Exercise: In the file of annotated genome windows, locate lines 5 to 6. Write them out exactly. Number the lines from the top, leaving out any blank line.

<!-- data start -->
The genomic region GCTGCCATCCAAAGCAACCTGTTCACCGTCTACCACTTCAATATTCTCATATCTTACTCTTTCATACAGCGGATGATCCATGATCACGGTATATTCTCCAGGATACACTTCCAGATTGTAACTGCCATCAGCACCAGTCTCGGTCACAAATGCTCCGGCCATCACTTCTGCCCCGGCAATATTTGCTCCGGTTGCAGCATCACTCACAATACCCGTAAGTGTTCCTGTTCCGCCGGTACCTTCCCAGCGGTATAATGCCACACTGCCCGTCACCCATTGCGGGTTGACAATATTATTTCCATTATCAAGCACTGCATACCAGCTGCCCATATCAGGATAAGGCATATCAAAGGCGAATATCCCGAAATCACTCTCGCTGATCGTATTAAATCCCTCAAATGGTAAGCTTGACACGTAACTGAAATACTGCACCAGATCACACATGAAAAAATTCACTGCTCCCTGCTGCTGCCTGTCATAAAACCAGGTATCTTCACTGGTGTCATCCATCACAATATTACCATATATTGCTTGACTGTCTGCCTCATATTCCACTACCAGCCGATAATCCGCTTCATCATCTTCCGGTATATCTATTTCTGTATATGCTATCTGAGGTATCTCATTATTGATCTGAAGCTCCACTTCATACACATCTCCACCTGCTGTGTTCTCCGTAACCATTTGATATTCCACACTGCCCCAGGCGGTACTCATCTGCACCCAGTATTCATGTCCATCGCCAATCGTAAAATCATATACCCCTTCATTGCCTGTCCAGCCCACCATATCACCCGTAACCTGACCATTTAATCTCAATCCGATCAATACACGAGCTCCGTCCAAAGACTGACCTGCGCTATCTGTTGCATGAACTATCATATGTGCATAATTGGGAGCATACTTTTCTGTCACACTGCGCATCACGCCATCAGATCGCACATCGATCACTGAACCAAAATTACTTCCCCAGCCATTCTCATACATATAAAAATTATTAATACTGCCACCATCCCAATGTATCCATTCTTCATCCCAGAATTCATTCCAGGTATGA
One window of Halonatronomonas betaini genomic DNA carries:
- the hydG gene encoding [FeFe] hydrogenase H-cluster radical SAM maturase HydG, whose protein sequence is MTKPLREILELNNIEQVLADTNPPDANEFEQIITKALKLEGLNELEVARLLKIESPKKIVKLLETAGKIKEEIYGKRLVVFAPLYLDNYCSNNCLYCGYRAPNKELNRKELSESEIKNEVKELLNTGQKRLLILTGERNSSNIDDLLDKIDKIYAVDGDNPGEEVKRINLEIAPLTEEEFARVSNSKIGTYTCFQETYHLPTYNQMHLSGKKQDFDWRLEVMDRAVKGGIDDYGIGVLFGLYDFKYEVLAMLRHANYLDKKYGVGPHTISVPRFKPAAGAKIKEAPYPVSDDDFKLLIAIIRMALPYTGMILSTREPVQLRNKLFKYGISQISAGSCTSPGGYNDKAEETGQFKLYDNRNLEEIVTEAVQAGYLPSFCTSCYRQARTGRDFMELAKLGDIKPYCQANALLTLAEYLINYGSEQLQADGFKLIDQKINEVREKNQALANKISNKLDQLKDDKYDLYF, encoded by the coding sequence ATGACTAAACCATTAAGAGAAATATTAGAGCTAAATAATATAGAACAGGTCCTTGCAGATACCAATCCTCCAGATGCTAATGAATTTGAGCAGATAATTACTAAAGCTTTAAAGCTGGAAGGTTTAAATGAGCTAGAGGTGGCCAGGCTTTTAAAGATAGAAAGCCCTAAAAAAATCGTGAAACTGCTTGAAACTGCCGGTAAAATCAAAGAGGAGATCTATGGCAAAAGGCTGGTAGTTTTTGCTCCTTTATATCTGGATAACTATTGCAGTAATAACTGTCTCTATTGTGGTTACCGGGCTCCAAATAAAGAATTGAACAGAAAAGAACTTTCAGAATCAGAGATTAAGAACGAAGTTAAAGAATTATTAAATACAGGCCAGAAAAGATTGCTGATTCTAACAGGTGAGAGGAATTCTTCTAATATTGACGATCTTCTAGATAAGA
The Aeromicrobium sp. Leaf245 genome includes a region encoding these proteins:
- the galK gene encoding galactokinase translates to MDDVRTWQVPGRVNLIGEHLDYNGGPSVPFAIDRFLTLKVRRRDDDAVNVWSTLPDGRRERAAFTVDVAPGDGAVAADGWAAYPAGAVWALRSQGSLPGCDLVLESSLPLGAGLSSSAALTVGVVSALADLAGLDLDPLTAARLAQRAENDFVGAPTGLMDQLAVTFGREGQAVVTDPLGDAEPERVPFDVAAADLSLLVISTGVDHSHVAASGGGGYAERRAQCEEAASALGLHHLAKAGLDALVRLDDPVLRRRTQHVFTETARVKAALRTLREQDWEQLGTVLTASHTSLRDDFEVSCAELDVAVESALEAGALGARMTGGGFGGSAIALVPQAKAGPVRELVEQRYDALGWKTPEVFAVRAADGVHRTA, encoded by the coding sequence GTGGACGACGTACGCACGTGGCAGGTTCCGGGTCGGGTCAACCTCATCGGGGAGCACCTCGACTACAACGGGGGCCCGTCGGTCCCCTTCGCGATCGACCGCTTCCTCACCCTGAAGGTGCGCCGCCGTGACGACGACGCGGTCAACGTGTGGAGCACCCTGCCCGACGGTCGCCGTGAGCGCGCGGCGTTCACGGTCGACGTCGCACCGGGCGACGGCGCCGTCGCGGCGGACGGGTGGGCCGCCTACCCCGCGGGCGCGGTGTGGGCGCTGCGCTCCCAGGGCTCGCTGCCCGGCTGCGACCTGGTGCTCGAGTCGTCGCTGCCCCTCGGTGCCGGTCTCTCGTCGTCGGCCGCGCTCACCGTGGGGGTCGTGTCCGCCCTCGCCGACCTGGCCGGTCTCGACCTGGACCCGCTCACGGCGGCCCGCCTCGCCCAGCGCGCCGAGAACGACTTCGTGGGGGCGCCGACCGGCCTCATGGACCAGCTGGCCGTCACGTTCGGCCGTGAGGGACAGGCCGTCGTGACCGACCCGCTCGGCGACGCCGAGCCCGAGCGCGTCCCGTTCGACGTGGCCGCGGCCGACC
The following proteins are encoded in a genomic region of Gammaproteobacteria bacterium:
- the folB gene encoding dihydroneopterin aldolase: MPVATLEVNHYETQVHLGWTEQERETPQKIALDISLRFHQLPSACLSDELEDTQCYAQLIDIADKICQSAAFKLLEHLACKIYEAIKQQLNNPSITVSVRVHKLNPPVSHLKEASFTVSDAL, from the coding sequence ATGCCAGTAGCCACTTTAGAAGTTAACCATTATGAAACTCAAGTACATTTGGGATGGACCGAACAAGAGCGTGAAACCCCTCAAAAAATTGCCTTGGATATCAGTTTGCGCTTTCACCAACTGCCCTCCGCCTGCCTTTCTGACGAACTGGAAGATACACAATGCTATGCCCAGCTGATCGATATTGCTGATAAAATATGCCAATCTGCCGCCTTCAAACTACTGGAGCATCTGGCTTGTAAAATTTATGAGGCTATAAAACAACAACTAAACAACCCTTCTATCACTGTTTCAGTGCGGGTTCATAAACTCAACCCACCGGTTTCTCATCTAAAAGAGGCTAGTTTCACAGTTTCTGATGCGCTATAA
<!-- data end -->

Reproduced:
- the galK gene encoding galactokinase translates to MDDVRTWQVPGRVNLIGEHLDYNGGPSVPFAIDRFLTLKVRRRDDDAVNVWSTLPDGRRERAAFTVDVAPGDGAVAADGWAAYPAGAVWALRSQGSLPGCDLVLESSLPLGAGLSSSAALTVGVVSALADLAGLDLDPLTAARLAQRAENDFVGAPTGLMDQLAVTFGREGQAVVTDPLGDAEPERVPFDVAAADLSLLVISTGVDHSHVAASGGGGYAERRAQCEEAASALGLHHLAKAGLDALVRLDDPVLRRRTQHVFTETARVKAALRTLREQDWEQLGTVLTASHTSLRDDFEVSCAELDVAVESALEAGALGARMTGGGFGGSAIALVPQAKAGPVRELVEQRYDALGWKTPEVFAVRAADGVHRTA, encoded by the coding sequence GTGGACGACGTACGCACGTGGCAGGTTCCGGGTCGGGTCAACCTCATCGGGGAGCACCTCGACTACAACGGGGGCCCGTCGGTCCCCTTCGCGATCGACCGCTTCCTCACCCTGAAGGTGCGCCGCCGTGACGACGACGCGGTCAACGTGTGGAGCACCCTGCCCGACGGTCGCCGTGAGCGCGCGGCGTTCACGGTCGACGTCGCACCGGGCGACGGCGCCGTCGCGGCGGACGGGTGGGCCGCCTACCCCGCGGGCGCGGTGTGGGCGCTGCGCTCCCAGGGCTCGCTGCCCGGCTGCGACCTGGTGCTCGAGTCGTCGCTGCCCCTCGGTGCCGGTCTCTCGTCGTCGGCCGCGCTCACCGTGGGGGTCGTGTCCGCCCTCGCCGACCTGGCCGGTCTCGACCTGGACCCGCTCACGGCGGCCCGCCTCGCCCAGCGCGCCGAGAACGACTTCGTGGGGGCGCCGACCGGCCTCATGGACCAGCTGGCCGTCACGTTCGGCCGTGAGGGACAGGCCGTCGTGACCGACCCGCTCGGCGACGCCGAGCCCGAGCGCGTCCCGTTCGACGTGGCCGCGGCCGACC
The following proteins are encoded in a genomic region of Gammaproteobacteria bacterium: